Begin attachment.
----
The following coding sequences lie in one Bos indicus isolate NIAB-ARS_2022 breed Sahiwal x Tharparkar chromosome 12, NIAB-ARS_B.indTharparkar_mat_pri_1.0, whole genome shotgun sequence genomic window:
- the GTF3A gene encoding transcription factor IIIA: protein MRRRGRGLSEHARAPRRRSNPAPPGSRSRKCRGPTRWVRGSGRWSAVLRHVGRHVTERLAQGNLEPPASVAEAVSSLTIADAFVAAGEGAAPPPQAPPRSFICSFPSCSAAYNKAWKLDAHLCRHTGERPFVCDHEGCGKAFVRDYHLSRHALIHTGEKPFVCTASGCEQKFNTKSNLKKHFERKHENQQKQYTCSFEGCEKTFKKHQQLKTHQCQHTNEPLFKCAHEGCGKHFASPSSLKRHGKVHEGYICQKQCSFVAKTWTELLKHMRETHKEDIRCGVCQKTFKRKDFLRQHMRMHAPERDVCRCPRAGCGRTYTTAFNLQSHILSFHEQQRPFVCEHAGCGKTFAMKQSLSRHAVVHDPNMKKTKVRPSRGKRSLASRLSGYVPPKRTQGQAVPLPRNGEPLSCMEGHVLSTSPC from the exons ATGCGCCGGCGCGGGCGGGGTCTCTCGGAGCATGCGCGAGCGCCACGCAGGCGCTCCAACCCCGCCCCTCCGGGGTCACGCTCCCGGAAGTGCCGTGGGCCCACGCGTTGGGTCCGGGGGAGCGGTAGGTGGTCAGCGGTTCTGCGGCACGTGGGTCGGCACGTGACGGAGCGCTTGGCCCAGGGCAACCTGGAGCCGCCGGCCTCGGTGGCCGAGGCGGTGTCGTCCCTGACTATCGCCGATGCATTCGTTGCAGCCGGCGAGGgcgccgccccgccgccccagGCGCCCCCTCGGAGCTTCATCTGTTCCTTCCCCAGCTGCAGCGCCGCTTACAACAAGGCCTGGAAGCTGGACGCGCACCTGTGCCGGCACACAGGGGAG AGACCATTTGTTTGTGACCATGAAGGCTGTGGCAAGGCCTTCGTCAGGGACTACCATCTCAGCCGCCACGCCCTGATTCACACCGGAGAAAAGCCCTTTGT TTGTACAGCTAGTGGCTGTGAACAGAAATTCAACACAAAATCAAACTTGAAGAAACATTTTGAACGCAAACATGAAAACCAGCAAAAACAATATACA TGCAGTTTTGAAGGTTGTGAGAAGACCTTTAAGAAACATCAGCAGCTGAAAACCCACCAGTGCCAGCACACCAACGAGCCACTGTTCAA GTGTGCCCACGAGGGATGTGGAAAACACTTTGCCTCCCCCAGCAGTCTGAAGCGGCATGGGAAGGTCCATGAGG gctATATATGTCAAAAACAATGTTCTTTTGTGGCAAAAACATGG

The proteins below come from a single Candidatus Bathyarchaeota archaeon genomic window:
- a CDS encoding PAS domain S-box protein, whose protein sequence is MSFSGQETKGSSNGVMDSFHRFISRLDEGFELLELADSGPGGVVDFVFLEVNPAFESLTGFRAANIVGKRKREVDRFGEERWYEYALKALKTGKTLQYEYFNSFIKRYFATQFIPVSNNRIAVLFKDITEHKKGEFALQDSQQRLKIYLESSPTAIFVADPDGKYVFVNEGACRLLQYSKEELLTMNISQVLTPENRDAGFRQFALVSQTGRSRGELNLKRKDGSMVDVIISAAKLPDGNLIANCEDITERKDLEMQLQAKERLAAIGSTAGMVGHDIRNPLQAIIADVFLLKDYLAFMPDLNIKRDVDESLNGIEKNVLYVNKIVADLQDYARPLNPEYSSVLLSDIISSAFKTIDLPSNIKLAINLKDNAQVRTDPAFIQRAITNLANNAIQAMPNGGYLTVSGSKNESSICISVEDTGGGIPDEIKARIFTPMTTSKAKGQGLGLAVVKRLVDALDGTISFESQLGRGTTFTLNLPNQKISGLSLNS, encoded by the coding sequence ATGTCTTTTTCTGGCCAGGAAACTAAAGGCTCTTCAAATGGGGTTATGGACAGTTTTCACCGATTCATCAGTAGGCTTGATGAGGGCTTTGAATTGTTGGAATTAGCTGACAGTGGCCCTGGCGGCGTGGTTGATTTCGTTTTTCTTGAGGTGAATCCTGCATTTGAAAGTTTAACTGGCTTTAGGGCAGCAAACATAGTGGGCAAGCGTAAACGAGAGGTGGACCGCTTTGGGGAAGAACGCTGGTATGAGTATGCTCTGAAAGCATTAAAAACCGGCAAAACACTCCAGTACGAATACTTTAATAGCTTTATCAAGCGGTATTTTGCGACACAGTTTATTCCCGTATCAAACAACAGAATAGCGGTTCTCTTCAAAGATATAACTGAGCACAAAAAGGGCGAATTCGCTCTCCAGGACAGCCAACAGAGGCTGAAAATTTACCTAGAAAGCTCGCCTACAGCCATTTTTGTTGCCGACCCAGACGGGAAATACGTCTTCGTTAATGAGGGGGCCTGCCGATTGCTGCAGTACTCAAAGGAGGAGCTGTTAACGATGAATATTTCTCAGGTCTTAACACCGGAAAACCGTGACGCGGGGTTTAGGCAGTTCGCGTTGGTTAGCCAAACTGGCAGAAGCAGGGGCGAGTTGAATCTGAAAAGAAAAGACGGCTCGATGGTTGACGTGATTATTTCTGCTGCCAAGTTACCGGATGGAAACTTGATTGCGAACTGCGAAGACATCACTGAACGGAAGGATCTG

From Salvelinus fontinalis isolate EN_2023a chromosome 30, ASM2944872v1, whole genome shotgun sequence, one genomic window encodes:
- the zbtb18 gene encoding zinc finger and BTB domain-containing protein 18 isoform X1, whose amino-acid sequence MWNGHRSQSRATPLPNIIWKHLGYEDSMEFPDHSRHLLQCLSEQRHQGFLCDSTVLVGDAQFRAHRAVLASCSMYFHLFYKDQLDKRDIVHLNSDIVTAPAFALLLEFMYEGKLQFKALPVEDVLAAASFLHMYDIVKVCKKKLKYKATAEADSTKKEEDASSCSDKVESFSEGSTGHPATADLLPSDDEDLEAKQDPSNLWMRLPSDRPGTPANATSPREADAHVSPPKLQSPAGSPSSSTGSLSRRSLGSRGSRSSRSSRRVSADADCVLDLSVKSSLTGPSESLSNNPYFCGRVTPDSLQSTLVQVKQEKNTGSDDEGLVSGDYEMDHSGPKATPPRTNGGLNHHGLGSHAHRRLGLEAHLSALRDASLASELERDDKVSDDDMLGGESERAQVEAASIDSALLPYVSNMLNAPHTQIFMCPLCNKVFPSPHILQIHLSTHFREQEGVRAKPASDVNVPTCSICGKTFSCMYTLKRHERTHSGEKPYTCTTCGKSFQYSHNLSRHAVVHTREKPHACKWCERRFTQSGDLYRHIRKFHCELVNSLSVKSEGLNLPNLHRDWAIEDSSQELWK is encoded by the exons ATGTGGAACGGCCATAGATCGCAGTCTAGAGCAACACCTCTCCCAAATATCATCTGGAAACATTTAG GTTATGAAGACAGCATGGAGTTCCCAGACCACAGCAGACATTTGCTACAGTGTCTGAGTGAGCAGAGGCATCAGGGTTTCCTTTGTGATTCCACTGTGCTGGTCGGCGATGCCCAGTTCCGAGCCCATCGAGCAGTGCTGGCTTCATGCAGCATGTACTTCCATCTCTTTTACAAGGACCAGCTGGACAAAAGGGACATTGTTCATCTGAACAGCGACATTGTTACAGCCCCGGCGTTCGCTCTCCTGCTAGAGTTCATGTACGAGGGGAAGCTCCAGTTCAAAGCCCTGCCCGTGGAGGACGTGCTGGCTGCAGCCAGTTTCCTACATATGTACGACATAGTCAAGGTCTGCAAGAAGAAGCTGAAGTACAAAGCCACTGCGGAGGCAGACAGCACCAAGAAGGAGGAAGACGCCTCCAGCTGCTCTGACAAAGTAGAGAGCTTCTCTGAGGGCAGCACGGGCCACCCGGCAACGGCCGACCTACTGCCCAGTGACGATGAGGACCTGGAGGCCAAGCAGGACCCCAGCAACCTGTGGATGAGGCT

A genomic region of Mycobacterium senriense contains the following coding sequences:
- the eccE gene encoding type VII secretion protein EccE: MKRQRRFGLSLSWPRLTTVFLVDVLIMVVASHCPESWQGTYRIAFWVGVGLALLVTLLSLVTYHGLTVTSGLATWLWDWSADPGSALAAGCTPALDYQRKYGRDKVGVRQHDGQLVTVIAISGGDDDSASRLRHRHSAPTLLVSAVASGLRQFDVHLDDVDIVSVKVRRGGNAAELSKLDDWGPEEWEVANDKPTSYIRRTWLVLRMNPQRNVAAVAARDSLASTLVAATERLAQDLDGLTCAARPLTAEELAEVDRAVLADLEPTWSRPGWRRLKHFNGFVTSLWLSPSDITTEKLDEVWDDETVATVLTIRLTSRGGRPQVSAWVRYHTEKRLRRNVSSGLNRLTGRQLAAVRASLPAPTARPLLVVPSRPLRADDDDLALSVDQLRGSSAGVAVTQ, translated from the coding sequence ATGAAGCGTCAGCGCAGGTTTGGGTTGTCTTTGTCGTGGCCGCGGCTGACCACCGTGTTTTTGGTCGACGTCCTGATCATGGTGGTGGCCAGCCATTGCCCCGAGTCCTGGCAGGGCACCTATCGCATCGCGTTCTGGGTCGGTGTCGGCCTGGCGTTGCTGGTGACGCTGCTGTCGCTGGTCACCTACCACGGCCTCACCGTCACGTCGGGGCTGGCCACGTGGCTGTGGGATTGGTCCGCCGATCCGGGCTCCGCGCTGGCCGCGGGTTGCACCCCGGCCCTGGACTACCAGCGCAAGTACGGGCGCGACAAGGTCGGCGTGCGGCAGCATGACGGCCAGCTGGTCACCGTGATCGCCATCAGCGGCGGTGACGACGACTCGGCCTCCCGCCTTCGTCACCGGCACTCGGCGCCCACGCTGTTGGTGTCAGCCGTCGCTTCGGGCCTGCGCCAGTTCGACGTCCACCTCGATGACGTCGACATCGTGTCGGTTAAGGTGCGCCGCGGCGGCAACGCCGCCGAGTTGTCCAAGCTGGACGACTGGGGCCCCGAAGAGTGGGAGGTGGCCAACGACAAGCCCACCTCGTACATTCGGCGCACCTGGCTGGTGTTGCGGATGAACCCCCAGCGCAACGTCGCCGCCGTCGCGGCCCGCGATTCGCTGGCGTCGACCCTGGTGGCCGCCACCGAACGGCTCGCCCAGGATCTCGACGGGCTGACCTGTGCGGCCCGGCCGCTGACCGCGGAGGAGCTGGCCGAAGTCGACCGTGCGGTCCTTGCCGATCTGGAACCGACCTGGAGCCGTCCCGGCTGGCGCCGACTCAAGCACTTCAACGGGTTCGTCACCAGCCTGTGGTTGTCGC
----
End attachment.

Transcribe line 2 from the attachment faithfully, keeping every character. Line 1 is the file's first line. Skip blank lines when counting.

- the GTF3A gene encoding transcription factor IIIA: protein MRRRGRGLSEHARAPRRRSNPAPPGSRSRKCRGPTRWVRGSGRWSAVLRHVGRHVTERLAQGNLEPPASVAEAVSSLTIADAFVAAGEGAAPPPQAPPRSFICSFPSCSAAYNKAWKLDAHLCRHTGERPFVCDHEGCGKAFVRDYHLSRHALIHTGEKPFVCTASGCEQKFNTKSNLKKHFERKHENQQKQYTCSFEGCEKTFKKHQQLKTHQCQHTNEPLFKCAHEGCGKHFASPSSLKRHGKVHEGYICQKQCSFVAKTWTELLKHMRETHKEDIRCGVCQKTFKRKDFLRQHMRMHAPERDVCRCPRAGCGRTYTTAFNLQSHILSFHEQQRPFVCEHAGCGKTFAMKQSLSRHAVVHDPNMKKTKVRPSRGKRSLASRLSGYVPPKRTQGQAVPLPRNGEPLSCMEGHVLSTSPC from the exons ATGCGCCGGCGCGGGCGGGGTCTCTCGGAGCATGCGCGAGCGCCACGCAGGCGCTCCAACCCCGCCCCTCCGGGGTCACGCTCCCGGAAGTGCCGTGGGCCCACGCGTTGGGTCCGGGGGAGCGGTAGGTGGTCAGCGGTTCTGCGGCACGTGGGTCGGCACGTGACGGAGCGCTTGGCCCAGGGCAACCTGGAGCCGCCGGCCTCGGTGGCCGAGGCGGTGTCGTCCCTGACTATCGCCGATGCATTCGTTGCAGCCGGCGAGGgcgccgccccgccgccccagGCGCCCCCTCGGAGCTTCATCTGTTCCTTCCCCAGCTGCAGCGCCGCTTACAACAAGGCCTGGAAGCTGGACGCGCACCTGTGCCGGCACACAGGGGAG AGACCATTTGTTTGTGACCATGAAGGCTGTGGCAAGGCCTTCGTCAGGGACTACCATCTCAGCCGCCACGCCCTGATTCACACCGGAGAAAAGCCCTTTGT TTGTACAGCTAGTGGCTGTGAACAGAAATTCAACACAAAATCAAACTTGAAGAAACATTTTGAACGCAAACATGAAAACCAGCAAAAACAATATACA TGCAGTTTTGAAGGTTGTGAGAAGACCTTTAAGAAACATCAGCAGCTGAAAACCCACCAGTGCCAGCACACCAACGAGCCACTGTTCAA GTGTGCCCACGAGGGATGTGGAAAACACTTTGCCTCCCCCAGCAGTCTGAAGCGGCATGGGAAGGTCCATGAGG gctATATATGTCAAAAACAATGTTCTTTTGTGGCAAAAACATGG